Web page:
A review of Chetan Bhagat's latest bestseller
Another bestseller has hit the shelves by celebrated author Chetan Bhagat (loud applause and cheering). Based on real events, The 3 Mistakes of My Life is a dark witty tale about modern India by the author of Five Point Someone and One Night at the Call Centre.
This is the real life story of a suffering boy who has committed three mistakes that drastically alter his life. He (Govind) is a poor hardworking boy who aims to be big. He narrates his story to the author whilst lying in a hospital bed. A sympathetic Chetan Bhagat listens to him even as his wicked mind starts to build a book out of it...
Let me begin with an account of my acquaintance with Chetan Bhagat’s books.
Personally, I have never been very interested in books by Indian authors. But my friends advised me to go for it, so I started with a borrowed Five Point Someone (after all, if the author is an IITian you have to pay him some attention…). The book struck an instant chord with me and the following week I managed to get hold of his second book. I finished both off within a week (I’m not raving... I read Harry Potter No 7 in 12 hours flat!).
Five Point Someone is a contemporary story with just the right mix of masala to become a runaway success. Bhagat’s second book One Night at the Call Centre didn’t come close to its predecessor although that book too was a sell-out.
As time passed I began to lose interest in Bhagat’s books, dismissing them as just another temporary cult. I didn’t even know that the third book had hit the stores until a friend told me. I went to a bookstore to grab my own copy.
When I reached the store and asked for the book I was surprised to learn that it had sold out (on day one…phenomenal!). Surprising, but not totally unexpected. Curiosity got the better of me and I was determined to have it. After a few more fruitless excursions to other bookstores, I finally got what I wanted… The Three Mistakes of My life (what a relief!).
To start with, the book’s cover is quite impressive… very different from its predecessors (if you look closely, the shadow on the cover is that of Bhagat himself!).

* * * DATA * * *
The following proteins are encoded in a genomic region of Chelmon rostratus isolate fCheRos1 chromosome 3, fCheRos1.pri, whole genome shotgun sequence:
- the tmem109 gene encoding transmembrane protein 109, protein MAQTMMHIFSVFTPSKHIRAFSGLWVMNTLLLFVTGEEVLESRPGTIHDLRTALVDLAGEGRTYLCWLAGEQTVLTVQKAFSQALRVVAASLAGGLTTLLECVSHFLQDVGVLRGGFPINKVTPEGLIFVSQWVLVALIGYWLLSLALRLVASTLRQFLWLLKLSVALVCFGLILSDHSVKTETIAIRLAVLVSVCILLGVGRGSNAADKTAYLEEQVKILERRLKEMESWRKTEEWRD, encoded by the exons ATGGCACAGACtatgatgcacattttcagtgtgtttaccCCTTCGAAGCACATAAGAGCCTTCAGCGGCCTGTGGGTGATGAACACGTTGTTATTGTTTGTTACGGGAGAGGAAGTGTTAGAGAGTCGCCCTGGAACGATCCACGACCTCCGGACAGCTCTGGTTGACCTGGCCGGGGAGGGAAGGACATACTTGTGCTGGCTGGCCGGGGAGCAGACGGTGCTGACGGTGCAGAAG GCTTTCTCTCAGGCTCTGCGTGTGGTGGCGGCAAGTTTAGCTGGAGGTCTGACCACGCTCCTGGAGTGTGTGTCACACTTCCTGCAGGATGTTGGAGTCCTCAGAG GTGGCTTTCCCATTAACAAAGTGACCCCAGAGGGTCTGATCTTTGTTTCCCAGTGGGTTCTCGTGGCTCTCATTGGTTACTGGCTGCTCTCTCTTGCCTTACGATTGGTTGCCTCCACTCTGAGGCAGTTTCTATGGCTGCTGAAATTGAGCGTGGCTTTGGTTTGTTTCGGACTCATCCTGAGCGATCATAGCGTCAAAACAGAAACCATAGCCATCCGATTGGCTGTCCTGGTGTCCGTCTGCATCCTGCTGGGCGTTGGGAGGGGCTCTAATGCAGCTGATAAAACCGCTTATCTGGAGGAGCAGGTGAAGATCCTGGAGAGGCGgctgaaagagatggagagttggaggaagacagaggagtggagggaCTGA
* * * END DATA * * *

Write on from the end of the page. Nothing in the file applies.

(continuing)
The plot is not remotely related to IIM-A (as many of Bhagat’s fans thought it was…), but… yeah… the story is based in Ahmedabad. And it is riveting, right from the start.
Following the trend started in One Night at the Call Centre, Bhagat interviews a guy (Govind, as I explained earlier) about his life and then impersonates him in the book. The story is about three young boys (familiar…eh?!) who dream big in a small city. It’s set in late-2000 and the next few years.
Remember (indeed I had forgotten…) that the state of Gujarat at that time was in the midst of turmoil. There was the Bhuj earthquake and the Godhra incident clubbed with happier moments like when the Indian cricket team returned victorious from Australia (a rare moment if you ask me… like an earthquake!).
That is the crux of the story… how the lives of the three ordinary boys get entwined with the earthquake, the riots, cricket and their dreams. And the way the story is presented proves that there is a mastermind at work.
The book is unique in many ways. This is the first time sadness and gloom have crept into Bhagat’s books. It’s not all fun and games for the lead characters. The book has a serious note, offering us an insight into dirty politics and intimidation. It’s no longer a walk in the park… there is agony and killings too.
But amidst it all Bhagat still gets to introduce humour and show the lighter side of life. And yes… there is some unexpected love (Chetan Bhagat’s trademark…).
All in all, it’s a gripping story and the book is a compulsive page-turner. So stimulating in fact that I devoured it in seven hours straight after which I promptly SMSed a friend and told him the whole story without realising that it was well past midnight!
I give The 3 Mistakes of My Life a total of 10 out of 10 as it meets all the expectations of the fans. The plot is better than One Night at the Call Centre and equals, if not surpasses, Five Point Someone. Nothing is missing from the plot; it’s tight, crisp and effective. There are hardly any flaws from cover to cover and the concept of having two epilogues has been used with great effectiveness. If this book too is converted into a movie (like the other two), it will be a delight. I can hardly wait for the next book… What will it be? We can only guess. But…yeah, one thing is clear. The name will start with ‘seven’ (odd number, see… Five Point Someone, One Night at the Call Centre, 3 Mistakes of My Life) That’s my logic (copyrighted)…
-- Sushant Sharma
(Sushant Sharma is a student based in New Delhi)
InfoChange News & Features, May 2008